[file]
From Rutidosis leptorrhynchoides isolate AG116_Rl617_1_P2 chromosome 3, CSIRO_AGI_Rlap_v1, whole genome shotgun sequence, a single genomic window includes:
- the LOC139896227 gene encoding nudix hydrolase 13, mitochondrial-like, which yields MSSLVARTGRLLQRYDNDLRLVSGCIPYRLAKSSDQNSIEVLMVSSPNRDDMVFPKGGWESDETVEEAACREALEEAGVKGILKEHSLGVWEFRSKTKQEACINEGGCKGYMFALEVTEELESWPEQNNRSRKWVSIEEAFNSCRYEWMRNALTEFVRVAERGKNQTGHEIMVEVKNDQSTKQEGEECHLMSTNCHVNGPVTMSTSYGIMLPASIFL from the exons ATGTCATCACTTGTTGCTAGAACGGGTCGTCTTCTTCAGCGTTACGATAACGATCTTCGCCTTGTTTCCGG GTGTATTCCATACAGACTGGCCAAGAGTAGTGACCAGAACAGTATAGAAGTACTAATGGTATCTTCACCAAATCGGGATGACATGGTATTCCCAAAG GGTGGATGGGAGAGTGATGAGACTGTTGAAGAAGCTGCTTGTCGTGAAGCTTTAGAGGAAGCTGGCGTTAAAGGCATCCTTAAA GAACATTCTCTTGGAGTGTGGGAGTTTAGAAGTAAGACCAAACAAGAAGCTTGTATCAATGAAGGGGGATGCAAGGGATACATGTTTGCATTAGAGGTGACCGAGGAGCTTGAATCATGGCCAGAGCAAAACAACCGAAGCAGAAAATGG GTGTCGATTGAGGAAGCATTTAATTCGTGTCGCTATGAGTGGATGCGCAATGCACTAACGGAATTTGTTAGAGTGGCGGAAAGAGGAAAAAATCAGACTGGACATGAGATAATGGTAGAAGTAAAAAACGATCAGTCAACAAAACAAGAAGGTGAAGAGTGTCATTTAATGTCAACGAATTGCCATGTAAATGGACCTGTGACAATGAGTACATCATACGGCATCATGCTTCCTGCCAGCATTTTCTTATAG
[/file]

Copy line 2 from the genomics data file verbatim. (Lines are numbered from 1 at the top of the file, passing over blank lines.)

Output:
- the LOC139896227 gene encoding nudix hydrolase 13, mitochondrial-like, which yields MSSLVARTGRLLQRYDNDLRLVSGCIPYRLAKSSDQNSIEVLMVSSPNRDDMVFPKGGWESDETVEEAACREALEEAGVKGILKEHSLGVWEFRSKTKQEACINEGGCKGYMFALEVTEELESWPEQNNRSRKWVSIEEAFNSCRYEWMRNALTEFVRVAERGKNQTGHEIMVEVKNDQSTKQEGEECHLMSTNCHVNGPVTMSTSYGIMLPASIFL from the exons ATGTCATCACTTGTTGCTAGAACGGGTCGTCTTCTTCAGCGTTACGATAACGATCTTCGCCTTGTTTCCGG GTGTATTCCATACAGACTGGCCAAGAGTAGTGACCAGAACAGTATAGAAGTACTAATGGTATCTTCACCAAATCGGGATGACATGGTATTCCCAAAG GGTGGATGGGAGAGTGATGAGACTGTTGAAGAAGCTGCTTGTCGTGAAGCTTTAGAGGAAGCTGGCGTTAAAGGCATCCTTAAA GAACATTCTCTTGGAGTGTGGGAGTTTAGAAGTAAGACCAAACAAGAAGCTTGTATCAATGAAGGGGGATGCAAGGGATACATGTTTGCATTAGAGGTGACCGAGGAGCTTGAATCATGGCCAGAGCAAAACAACCGAAGCAGAAAATGG GTGTCGATTGAGGAAGCATTTAATTCGTGTCGCTATGAGTGGATGCGCAATGCACTAACGGAATTTGTTAGAGTGGCGGAAAGAGGAAAAAATCAGACTGGACATGAGATAATGGTAGAAGTAAAAAACGATCAGTCAACAAAACAAGAAGGTGAAGAGTGTCATTTAATGTCAACGAATTGCCATGTAAATGGACCTGTGACAATGAGTACATCATACGGCATCATGCTTCCTGCCAGCATTTTCTTATAG